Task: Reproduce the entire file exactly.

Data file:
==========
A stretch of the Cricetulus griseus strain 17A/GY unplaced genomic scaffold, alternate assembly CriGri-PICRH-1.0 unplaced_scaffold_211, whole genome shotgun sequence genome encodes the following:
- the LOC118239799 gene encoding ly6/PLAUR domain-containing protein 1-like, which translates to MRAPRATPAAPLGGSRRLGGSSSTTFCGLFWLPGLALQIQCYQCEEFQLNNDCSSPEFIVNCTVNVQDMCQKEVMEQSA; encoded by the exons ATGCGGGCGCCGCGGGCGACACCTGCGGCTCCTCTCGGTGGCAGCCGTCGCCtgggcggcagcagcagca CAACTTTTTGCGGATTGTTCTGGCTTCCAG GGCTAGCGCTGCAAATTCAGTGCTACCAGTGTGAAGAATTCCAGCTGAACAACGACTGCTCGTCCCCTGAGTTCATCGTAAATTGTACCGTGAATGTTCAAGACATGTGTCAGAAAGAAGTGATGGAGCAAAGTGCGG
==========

A stretch of the Cricetulus griseus strain 17A/GY unplaced genomic scaffold, alternate assembly CriGri-PICRH-1.0 unplaced_scaffold_211, whole genome shotgun sequence genome encodes the following:
- the LOC118239799 gene encoding ly6/PLAUR domain-containing protein 1-like, which translates to MRAPRATPAAPLGGSRRLGGSSSTTFCGLFWLPGLALQIQCYQCEEFQLNNDCSSPEFIVNCTVNVQDMCQKEVMEQSA; encoded by the exons ATGCGGGCGCCGCGGGCGACACCTGCGGCTCCTCTCGGTGGCAGCCGTCGCCtgggcggcagcagcagca CAACTTTTTGCGGATTGTTCTGGCTTCCAG GGCTAGCGCTGCAAATTCAGTGCTACCAGTGTGAAGAATTCCAGCTGAACAACGACTGCTCGTCCCCTGAGTTCATCGTAAATTGTACCGTGAATGTTCAAGACATGTGTCAGAAAGAAGTGATGGAGCAAAGTGCGG